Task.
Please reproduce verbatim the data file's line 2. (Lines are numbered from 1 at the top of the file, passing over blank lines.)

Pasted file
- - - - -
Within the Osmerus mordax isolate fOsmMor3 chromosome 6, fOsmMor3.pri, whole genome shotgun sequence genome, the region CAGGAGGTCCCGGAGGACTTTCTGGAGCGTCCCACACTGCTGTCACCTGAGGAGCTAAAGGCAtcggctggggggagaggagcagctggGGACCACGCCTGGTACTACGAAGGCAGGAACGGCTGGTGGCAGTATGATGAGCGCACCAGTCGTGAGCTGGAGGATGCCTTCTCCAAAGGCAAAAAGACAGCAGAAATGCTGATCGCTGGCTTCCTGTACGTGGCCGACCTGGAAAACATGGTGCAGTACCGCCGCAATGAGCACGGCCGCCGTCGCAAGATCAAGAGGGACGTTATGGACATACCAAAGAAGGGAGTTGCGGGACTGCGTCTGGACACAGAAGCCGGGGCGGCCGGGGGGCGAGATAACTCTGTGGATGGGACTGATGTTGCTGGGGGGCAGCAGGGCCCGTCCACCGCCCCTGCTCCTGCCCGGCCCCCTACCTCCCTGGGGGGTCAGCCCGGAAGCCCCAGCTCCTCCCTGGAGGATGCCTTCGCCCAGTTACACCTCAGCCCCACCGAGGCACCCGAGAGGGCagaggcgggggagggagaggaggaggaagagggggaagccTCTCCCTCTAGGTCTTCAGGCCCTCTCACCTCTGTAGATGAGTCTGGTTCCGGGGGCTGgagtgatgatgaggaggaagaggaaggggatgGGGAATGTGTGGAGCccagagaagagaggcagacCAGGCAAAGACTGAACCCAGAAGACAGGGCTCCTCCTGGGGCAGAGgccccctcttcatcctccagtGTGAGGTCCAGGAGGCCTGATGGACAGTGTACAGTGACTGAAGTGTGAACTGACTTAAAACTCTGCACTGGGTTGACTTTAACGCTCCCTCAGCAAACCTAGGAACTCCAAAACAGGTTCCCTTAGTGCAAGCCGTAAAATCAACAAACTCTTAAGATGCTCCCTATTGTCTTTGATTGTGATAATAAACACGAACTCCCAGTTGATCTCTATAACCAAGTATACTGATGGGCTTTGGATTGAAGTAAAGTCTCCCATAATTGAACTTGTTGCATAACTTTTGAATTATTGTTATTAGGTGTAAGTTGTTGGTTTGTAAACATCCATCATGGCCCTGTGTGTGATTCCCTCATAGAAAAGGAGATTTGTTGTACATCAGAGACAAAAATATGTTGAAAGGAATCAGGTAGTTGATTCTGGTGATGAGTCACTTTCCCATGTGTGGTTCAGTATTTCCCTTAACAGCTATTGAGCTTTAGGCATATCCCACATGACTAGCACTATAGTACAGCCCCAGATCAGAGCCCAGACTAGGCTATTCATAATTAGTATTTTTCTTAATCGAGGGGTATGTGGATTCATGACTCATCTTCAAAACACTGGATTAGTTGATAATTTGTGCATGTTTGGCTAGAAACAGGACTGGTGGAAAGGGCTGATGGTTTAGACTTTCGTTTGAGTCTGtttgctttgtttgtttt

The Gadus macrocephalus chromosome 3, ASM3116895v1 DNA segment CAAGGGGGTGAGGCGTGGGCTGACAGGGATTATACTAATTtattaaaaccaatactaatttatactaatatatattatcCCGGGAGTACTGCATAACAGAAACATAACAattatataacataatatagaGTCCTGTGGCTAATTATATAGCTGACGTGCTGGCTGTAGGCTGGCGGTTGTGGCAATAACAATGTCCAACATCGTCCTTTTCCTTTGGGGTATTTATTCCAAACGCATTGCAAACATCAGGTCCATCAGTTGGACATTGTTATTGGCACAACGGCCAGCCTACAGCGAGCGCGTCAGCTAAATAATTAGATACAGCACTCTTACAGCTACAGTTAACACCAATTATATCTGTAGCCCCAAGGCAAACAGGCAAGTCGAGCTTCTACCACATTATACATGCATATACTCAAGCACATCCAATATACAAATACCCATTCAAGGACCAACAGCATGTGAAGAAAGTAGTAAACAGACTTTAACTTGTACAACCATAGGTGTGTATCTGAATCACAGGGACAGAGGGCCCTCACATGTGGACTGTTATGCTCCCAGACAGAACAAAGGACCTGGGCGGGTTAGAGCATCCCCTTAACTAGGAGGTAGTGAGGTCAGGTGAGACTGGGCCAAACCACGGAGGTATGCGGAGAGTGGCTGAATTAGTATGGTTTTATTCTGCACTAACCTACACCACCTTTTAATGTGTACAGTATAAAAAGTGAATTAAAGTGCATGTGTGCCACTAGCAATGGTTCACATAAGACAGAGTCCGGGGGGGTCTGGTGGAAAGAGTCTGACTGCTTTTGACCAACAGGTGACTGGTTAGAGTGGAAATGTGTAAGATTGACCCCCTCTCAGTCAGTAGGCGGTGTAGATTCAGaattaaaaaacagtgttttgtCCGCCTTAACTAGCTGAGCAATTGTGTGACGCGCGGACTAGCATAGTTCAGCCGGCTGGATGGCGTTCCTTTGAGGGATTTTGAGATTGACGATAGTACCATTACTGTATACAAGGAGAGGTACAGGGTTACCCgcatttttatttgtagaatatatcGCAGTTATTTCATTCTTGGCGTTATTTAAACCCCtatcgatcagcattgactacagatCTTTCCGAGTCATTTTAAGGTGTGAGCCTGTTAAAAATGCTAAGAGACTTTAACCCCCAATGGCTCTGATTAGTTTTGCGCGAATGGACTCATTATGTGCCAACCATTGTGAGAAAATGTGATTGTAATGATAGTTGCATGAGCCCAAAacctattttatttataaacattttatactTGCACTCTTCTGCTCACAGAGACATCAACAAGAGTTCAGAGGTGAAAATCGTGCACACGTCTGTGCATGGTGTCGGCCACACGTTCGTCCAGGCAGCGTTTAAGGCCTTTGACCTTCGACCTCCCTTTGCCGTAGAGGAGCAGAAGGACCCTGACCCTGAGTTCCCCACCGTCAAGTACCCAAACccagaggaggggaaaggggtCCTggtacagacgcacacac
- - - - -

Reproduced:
The Gadus macrocephalus chromosome 3, ASM3116895v1 DNA segment CAAGGGGGTGAGGCGTGGGCTGACAGGGATTATACTAATTtattaaaaccaatactaatttatactaatatatattatcCCGGGAGTACTGCATAACAGAAACATAACAattatataacataatatagaGTCCTGTGGCTAATTATATAGCTGACGTGCTGGCTGTAGGCTGGCGGTTGTGGCAATAACAATGTCCAACATCGTCCTTTTCCTTTGGGGTATTTATTCCAAACGCATTGCAAACATCAGGTCCATCAGTTGGACATTGTTATTGGCACAACGGCCAGCCTACAGCGAGCGCGTCAGCTAAATAATTAGATACAGCACTCTTACAGCTACAGTTAACACCAATTATATCTGTAGCCCCAAGGCAAACAGGCAAGTCGAGCTTCTACCACATTATACATGCATATACTCAAGCACATCCAATATACAAATACCCATTCAAGGACCAACAGCATGTGAAGAAAGTAGTAAACAGACTTTAACTTGTACAACCATAGGTGTGTATCTGAATCACAGGGACAGAGGGCCCTCACATGTGGACTGTTATGCTCCCAGACAGAACAAAGGACCTGGGCGGGTTAGAGCATCCCCTTAACTAGGAGGTAGTGAGGTCAGGTGAGACTGGGCCAAACCACGGAGGTATGCGGAGAGTGGCTGAATTAGTATGGTTTTATTCTGCACTAACCTACACCACCTTTTAATGTGTACAGTATAAAAAGTGAATTAAAGTGCATGTGTGCCACTAGCAATGGTTCACATAAGACAGAGTCCGGGGGGGTCTGGTGGAAAGAGTCTGACTGCTTTTGACCAACAGGTGACTGGTTAGAGTGGAAATGTGTAAGATTGACCCCCTCTCAGTCAGTAGGCGGTGTAGATTCAGaattaaaaaacagtgttttgtCCGCCTTAACTAGCTGAGCAATTGTGTGACGCGCGGACTAGCATAGTTCAGCCGGCTGGATGGCGTTCCTTTGAGGGATTTTGAGATTGACGATAGTACCATTACTGTATACAAGGAGAGGTACAGGGTTACCCgcatttttatttgtagaatatatcGCAGTTATTTCATTCTTGGCGTTATTTAAACCCCtatcgatcagcattgactacagatCTTTCCGAGTCATTTTAAGGTGTGAGCCTGTTAAAAATGCTAAGAGACTTTAACCCCCAATGGCTCTGATTAGTTTTGCGCGAATGGACTCATTATGTGCCAACCATTGTGAGAAAATGTGATTGTAATGATAGTTGCATGAGCCCAAAacctattttatttataaacattttatactTGCACTCTTCTGCTCACAGAGACATCAACAAGAGTTCAGAGGTGAAAATCGTGCACACGTCTGTGCATGGTGTCGGCCACACGTTCGTCCAGGCAGCGTTTAAGGCCTTTGACCTTCGACCTCCCTTTGCCGTAGAGGAGCAGAAGGACCCTGACCCTGAGTTCCCCACCGTCAAGTACCCAAACccagaggaggggaaaggggtCCTggtacagacgcacacac